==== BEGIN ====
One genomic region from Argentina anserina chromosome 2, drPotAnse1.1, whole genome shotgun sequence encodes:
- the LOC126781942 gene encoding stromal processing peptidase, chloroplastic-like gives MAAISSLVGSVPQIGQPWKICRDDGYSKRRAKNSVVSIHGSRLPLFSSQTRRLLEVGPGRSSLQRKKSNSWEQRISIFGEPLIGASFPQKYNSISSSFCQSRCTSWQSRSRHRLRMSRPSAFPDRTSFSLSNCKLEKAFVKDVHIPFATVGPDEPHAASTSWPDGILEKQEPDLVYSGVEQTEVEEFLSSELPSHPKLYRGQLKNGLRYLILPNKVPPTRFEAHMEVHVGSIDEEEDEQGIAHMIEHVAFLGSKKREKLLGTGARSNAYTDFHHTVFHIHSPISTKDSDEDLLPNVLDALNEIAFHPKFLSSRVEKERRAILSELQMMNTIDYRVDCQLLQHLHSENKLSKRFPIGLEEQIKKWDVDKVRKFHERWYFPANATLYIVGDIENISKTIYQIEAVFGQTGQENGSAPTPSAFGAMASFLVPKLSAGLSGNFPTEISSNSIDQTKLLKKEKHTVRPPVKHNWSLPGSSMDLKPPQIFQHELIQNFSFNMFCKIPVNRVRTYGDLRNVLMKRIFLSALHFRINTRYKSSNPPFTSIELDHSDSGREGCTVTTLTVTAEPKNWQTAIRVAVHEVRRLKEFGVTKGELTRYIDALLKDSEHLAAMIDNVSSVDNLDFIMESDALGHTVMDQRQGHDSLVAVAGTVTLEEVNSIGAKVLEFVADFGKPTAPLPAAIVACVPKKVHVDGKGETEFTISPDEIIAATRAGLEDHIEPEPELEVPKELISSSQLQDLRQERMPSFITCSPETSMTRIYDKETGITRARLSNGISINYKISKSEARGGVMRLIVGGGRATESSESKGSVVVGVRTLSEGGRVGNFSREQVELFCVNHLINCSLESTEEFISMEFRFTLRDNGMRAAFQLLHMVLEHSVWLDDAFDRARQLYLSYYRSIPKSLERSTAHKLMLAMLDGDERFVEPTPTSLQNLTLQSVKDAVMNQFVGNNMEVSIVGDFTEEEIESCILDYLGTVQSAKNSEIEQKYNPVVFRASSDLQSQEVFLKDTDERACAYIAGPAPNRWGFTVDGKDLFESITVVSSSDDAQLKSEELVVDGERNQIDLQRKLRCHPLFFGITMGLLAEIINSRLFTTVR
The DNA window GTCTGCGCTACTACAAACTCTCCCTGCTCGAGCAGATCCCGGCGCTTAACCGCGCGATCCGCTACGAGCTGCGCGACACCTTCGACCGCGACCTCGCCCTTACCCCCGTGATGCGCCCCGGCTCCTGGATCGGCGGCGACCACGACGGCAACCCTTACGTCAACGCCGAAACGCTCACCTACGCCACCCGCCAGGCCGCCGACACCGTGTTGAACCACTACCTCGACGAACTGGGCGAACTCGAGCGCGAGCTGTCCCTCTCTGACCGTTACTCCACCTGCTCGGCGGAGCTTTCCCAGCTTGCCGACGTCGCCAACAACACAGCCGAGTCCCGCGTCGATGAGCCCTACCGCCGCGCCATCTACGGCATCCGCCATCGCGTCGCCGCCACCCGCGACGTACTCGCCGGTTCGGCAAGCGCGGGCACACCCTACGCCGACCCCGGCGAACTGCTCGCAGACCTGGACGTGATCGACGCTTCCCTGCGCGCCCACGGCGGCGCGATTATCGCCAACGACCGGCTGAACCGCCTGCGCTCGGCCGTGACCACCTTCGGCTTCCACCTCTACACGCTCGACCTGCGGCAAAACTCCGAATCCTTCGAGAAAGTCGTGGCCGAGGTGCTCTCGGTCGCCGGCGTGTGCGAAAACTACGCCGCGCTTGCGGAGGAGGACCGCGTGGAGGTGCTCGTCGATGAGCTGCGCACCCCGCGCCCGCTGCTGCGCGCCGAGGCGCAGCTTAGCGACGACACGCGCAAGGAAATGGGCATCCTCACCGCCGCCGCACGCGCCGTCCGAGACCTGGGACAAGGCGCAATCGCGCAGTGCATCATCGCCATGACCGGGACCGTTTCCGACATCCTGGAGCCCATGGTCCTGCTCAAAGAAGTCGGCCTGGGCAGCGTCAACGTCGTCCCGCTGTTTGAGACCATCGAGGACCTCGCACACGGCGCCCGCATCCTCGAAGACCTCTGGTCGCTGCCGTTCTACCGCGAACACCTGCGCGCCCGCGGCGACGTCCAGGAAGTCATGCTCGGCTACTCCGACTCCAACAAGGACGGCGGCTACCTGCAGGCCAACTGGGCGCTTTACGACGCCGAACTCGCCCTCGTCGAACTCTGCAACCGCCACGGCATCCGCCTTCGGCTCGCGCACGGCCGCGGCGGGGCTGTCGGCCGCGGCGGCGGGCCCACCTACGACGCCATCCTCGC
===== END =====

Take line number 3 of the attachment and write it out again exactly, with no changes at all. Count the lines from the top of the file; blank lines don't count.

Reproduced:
The DNA window GTCTGCGCTACTACAAACTCTCCCTGCTCGAGCAGATCCCGGCGCTTAACCGCGCGATCCGCTACGAGCTGCGCGACACCTTCGACCGCGACCTCGCCCTTACCCCCGTGATGCGCCCCGGCTCCTGGATCGGCGGCGACCACGACGGCAACCCTTACGTCAACGCCGAAACGCTCACCTACGCCACCCGCCAGGCCGCCGACACCGTGTTGAACCACTACCTCGACGAACTGGGCGAACTCGAGCGCGAGCTGTCCCTCTCTGACCGTTACTCCACCTGCTCGGCGGAGCTTTCCCAGCTTGCCGACGTCGCCAACAACACAGCCGAGTCCCGCGTCGATGAGCCCTACCGCCGCGCCATCTACGGCATCCGCCATCGCGTCGCCGCCACCCGCGACGTACTCGCCGGTTCGGCAAGCGCGGGCACACCCTACGCCGACCCCGGCGAACTGCTCGCAGACCTGGACGTGATCGACGCTTCCCTGCGCGCCCACGGCGGCGCGATTATCGCCAACGACCGGCTGAACCGCCTGCGCTCGGCCGTGACCACCTTCGGCTTCCACCTCTACACGCTCGACCTGCGGCAAAACTCCGAATCCTTCGAGAAAGTCGTGGCCGAGGTGCTCTCGGTCGCCGGCGTGTGCGAAAACTACGCCGCGCTTGCGGAGGAGGACCGCGTGGAGGTGCTCGTCGATGAGCTGCGCACCCCGCGCCCGCTGCTGCGCGCCGAGGCGCAGCTTAGCGACGACACGCGCAAGGAAATGGGCATCCTCACCGCCGCCGCACGCGCCGTCCGAGACCTGGGACAAGGCGCAATCGCGCAGTGCATCATCGCCATGACCGGGACCGTTTCCGACATCCTGGAGCCCATGGTCCTGCTCAAAGAAGTCGGCCTGGGCAGCGTCAACGTCGTCCCGCTGTTTGAGACCATCGAGGACCTCGCACACGGCGCCCGCATCCTCGAAGACCTCTGGTCGCTGCCGTTCTACCGCGAACACCTGCGCGCCCGCGGCGACGTCCAGGAAGTCATGCTCGGCTACTCCGACTCCAACAAGGACGGCGGCTACCTGCAGGCCAACTGGGCGCTTTACGACGCCGAACTCGCCCTCGTCGAACTCTGCAACCGCCACGGCATCCGCCTTCGGCTCGCGCACGGCCGCGGCGGGGCTGTCGGCCGCGGCGGCGGGCCCACCTACGACGCCATCCTCGC